I would love to see more women breastfeed in the future, but I think a lot has to change in our society and healthcare for that to happen. Why do we as a society deem it normal to supplement with cows-milk and continue to drink it way into adulthood, but so many feel uncomfortable being around a mother breastfeeding her baby like nature intended? It’s sad to think that the UK has the lowest breastfeeding rates in the world, and a large part of that is to do with how we as a society view breastfeeding. We do not nurture or support new mums enough to breastfeed. Despite this, there are so many amazing groups, social media accounts and teaching tools available, and there is always someone to turn to for advice and reassurance. As professionals we can give a lot of support and advice, but we are not with women for long, and there is a lot more we could be doing as a society to increase breastfeeding.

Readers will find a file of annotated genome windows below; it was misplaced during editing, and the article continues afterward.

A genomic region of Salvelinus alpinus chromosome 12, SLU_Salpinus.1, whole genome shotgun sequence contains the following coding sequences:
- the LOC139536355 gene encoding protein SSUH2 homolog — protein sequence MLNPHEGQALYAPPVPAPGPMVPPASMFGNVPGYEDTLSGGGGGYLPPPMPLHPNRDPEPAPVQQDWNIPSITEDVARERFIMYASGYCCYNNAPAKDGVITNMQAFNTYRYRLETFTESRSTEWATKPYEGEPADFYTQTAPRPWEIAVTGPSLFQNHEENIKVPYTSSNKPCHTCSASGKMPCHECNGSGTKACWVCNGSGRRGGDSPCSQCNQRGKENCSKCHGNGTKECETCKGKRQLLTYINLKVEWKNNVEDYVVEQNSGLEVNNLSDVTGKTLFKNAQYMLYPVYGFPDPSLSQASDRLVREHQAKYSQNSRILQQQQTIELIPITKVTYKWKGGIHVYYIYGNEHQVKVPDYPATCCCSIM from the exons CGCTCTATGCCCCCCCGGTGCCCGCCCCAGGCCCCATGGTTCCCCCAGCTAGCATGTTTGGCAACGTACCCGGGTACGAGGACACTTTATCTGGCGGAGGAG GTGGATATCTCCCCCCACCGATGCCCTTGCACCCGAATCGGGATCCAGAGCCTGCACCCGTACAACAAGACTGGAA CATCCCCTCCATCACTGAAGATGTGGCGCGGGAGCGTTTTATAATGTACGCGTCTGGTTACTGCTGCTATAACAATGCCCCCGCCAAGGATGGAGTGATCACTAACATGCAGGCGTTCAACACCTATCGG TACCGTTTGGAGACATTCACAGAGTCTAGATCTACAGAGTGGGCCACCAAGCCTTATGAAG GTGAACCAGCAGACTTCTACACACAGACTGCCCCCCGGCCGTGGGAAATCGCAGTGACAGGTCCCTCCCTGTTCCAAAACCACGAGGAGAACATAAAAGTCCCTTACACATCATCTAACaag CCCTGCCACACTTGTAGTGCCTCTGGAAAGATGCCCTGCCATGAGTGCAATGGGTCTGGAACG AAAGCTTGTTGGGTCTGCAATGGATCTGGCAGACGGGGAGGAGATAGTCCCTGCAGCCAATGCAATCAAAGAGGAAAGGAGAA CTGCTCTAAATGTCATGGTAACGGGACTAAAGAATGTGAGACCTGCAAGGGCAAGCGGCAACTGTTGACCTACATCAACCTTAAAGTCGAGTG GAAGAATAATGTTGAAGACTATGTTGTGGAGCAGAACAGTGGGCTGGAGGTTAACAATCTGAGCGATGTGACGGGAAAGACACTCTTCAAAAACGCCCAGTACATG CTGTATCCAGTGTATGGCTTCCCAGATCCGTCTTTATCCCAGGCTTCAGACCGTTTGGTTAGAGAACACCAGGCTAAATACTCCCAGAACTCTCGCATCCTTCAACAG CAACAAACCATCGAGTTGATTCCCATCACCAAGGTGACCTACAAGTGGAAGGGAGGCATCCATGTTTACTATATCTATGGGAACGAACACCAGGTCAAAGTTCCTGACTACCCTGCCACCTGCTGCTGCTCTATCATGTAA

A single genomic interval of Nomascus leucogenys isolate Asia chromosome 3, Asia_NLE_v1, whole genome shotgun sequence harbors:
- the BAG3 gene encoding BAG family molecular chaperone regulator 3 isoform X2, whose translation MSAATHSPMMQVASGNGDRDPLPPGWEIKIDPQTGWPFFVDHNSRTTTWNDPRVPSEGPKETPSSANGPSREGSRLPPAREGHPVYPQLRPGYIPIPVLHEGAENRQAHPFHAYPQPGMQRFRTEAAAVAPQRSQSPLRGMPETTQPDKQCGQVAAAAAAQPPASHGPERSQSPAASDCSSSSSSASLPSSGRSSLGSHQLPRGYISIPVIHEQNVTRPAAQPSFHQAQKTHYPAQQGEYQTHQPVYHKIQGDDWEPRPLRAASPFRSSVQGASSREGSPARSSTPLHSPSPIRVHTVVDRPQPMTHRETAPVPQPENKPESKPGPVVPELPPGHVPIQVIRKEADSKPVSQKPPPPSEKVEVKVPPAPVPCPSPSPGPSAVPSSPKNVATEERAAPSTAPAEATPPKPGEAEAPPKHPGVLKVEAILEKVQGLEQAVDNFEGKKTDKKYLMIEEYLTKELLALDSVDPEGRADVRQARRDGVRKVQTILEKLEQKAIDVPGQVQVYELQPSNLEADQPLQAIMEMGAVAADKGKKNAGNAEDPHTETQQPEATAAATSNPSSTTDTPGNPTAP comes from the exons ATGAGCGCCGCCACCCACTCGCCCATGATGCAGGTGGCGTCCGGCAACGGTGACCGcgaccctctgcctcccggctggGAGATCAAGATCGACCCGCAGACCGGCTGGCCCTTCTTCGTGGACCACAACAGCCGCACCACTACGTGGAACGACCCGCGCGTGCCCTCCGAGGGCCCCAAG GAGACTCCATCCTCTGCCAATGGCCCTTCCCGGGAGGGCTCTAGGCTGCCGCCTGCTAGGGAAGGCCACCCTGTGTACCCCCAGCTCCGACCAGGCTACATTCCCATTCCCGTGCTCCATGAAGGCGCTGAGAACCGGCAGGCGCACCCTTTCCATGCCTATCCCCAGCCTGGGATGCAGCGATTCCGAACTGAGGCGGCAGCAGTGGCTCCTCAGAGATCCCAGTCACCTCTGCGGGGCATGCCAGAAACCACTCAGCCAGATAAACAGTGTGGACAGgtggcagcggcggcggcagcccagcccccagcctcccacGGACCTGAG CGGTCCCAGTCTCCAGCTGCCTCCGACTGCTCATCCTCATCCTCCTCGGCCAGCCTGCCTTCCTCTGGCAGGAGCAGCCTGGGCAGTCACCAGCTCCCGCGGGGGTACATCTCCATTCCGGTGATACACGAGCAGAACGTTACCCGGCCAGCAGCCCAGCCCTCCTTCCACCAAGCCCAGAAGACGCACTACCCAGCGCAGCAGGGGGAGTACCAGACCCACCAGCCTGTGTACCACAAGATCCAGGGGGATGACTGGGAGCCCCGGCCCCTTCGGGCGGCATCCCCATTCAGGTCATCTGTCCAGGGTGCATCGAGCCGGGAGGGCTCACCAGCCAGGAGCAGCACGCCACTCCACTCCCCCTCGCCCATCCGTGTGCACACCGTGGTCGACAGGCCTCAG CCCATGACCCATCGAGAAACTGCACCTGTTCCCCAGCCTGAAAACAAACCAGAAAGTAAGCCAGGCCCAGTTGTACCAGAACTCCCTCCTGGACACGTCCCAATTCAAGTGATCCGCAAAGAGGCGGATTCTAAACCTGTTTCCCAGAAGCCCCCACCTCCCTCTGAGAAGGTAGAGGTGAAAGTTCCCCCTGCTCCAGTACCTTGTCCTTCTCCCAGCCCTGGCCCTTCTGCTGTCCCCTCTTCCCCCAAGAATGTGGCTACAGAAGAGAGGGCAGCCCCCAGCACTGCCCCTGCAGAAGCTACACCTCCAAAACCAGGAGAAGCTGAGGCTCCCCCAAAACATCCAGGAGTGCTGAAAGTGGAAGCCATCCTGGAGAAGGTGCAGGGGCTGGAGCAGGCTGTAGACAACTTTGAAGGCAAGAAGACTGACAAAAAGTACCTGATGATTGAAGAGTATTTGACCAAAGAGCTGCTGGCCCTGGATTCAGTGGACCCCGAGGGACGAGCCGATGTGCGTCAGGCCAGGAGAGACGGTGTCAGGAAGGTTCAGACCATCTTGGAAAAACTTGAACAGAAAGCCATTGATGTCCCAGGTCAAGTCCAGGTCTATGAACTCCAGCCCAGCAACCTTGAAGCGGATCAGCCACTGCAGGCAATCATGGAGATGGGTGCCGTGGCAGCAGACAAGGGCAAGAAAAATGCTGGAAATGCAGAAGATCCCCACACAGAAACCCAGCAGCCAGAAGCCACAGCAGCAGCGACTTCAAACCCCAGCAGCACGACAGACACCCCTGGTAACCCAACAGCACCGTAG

So, the next time a friend mentions to you she is thinking of breastfeeding, but is worried what her friends might think, remember to give plenty of words of encouragement and perhaps you could invite her round for coffee with your other friend who’s breastfed for 6 months, so she can give some tips and explain she felt the same at first. When you’re next in line at a café and you see an awesome new mum breastfeeding in the corner, why not pop over with a glass of water and a slice of cake, and remind her she’s amazing and she’s welcome to feed her baby wherever you are. It’s part of a midwife’s job to start a mother and baby off on their breastfeeding journey, but it’s up to all of us to love those mothers and nurture them along the way. Who can you reach out to today to support on their breastfeeding journey?

Thank you, Harriet. What fantastic tips for mums-to-be and those who want to support new breastfeeders! How well they are supported can make or break a mum’s experience of feeding.

Who can you reach out to today to support on their breastfeeding journey?